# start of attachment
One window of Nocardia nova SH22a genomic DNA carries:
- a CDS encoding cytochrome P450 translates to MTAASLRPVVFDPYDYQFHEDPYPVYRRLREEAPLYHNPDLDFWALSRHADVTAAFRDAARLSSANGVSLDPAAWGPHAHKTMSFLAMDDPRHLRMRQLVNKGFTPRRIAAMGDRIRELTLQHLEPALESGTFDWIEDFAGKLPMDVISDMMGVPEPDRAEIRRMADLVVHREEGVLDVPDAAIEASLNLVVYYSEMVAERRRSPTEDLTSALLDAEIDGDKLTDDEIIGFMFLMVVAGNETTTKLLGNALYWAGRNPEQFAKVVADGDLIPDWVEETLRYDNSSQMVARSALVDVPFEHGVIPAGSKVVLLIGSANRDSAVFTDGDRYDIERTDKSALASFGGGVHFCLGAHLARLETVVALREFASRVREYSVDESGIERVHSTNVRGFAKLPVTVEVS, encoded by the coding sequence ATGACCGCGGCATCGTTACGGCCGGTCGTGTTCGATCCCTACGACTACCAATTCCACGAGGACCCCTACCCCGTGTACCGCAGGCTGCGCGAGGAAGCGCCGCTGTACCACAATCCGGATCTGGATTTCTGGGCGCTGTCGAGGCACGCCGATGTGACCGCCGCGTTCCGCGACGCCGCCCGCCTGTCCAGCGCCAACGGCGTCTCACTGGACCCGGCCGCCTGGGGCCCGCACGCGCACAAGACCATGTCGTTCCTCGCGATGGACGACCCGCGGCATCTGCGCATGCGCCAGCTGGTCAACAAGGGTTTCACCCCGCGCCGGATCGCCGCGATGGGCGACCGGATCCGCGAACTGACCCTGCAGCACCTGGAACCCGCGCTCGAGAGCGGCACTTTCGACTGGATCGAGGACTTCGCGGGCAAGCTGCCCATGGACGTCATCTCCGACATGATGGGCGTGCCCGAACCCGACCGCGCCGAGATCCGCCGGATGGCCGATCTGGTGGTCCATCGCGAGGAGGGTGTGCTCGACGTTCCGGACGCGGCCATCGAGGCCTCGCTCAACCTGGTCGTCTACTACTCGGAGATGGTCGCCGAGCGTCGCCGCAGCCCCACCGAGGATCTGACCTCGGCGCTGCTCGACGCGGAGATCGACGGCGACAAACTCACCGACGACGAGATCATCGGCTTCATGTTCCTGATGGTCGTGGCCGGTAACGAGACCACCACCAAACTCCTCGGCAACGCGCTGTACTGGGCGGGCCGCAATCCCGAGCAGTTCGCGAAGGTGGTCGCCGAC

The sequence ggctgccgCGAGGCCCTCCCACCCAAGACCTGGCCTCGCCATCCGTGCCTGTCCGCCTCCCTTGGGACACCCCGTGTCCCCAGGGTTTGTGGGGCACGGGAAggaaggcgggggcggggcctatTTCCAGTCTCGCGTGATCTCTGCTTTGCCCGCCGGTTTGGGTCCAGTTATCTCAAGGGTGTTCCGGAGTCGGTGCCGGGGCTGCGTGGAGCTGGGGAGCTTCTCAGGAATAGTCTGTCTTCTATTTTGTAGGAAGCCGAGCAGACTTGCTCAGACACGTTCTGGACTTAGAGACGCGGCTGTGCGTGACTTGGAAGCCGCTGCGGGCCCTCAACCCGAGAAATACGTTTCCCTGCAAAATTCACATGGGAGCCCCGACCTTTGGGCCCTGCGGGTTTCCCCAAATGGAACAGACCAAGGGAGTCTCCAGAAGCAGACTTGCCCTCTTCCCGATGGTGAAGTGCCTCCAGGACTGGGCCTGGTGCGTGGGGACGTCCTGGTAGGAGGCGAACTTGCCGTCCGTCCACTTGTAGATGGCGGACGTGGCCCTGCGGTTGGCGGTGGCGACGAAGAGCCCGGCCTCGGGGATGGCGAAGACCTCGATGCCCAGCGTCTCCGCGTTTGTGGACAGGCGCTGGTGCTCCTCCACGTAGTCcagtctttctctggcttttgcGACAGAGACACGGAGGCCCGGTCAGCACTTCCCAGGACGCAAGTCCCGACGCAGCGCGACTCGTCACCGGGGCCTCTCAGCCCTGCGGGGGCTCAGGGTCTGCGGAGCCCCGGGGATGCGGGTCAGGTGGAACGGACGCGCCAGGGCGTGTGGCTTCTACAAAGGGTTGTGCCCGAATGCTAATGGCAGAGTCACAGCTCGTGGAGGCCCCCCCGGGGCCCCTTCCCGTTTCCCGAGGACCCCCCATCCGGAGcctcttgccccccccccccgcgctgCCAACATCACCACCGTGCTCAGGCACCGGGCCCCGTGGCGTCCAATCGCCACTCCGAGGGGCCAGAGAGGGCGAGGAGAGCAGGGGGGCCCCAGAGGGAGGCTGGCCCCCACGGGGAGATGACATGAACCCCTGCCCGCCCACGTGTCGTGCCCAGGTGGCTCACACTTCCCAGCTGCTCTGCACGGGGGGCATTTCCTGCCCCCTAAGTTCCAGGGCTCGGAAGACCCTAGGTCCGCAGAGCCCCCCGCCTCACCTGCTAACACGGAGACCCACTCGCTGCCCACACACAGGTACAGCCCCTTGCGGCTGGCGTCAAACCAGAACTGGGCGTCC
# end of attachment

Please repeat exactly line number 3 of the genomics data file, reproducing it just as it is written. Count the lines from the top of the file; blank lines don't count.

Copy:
The sequence ggctgccgCGAGGCCCTCCCACCCAAGACCTGGCCTCGCCATCCGTGCCTGTCCGCCTCCCTTGGGACACCCCGTGTCCCCAGGGTTTGTGGGGCACGGGAAggaaggcgggggcggggcctatTTCCAGTCTCGCGTGATCTCTGCTTTGCCCGCCGGTTTGGGTCCAGTTATCTCAAGGGTGTTCCGGAGTCGGTGCCGGGGCTGCGTGGAGCTGGGGAGCTTCTCAGGAATAGTCTGTCTTCTATTTTGTAGGAAGCCGAGCAGACTTGCTCAGACACGTTCTGGACTTAGAGACGCGGCTGTGCGTGACTTGGAAGCCGCTGCGGGCCCTCAACCCGAGAAATACGTTTCCCTGCAAAATTCACATGGGAGCCCCGACCTTTGGGCCCTGCGGGTTTCCCCAAATGGAACAGACCAAGGGAGTCTCCAGAAGCAGACTTGCCCTCTTCCCGATGGTGAAGTGCCTCCAGGACTGGGCCTGGTGCGTGGGGACGTCCTGGTAGGAGGCGAACTTGCCGTCCGTCCACTTGTAGATGGCGGACGTGGCCCTGCGGTTGGCGGTGGCGACGAAGAGCCCGGCCTCGGGGATGGCGAAGACCTCGATGCCCAGCGTCTCCGCGTTTGTGGACAGGCGCTGGTGCTCCTCCACGTAGTCcagtctttctctggcttttgcGACAGAGACACGGAGGCCCGGTCAGCACTTCCCAGGACGCAAGTCCCGACGCAGCGCGACTCGTCACCGGGGCCTCTCAGCCCTGCGGGGGCTCAGGGTCTGCGGAGCCCCGGGGATGCGGGTCAGGTGGAACGGACGCGCCAGGGCGTGTGGCTTCTACAAAGGGTTGTGCCCGAATGCTAATGGCAGAGTCACAGCTCGTGGAGGCCCCCCCGGGGCCCCTTCCCGTTTCCCGAGGACCCCCCATCCGGAGcctcttgccccccccccccgcgctgCCAACATCACCACCGTGCTCAGGCACCGGGCCCCGTGGCGTCCAATCGCCACTCCGAGGGGCCAGAGAGGGCGAGGAGAGCAGGGGGGCCCCAGAGGGAGGCTGGCCCCCACGGGGAGATGACATGAACCCCTGCCCGCCCACGTGTCGTGCCCAGGTGGCTCACACTTCCCAGCTGCTCTGCACGGGGGGCATTTCCTGCCCCCTAAGTTCCAGGGCTCGGAAGACCCTAGGTCCGCAGAGCCCCCCGCCTCACCTGCTAACACGGAGACCCACTCGCTGCCCACACACAGGTACAGCCCCTTGCGGCTGGCGTCAAACCAGAACTGGGCGTCC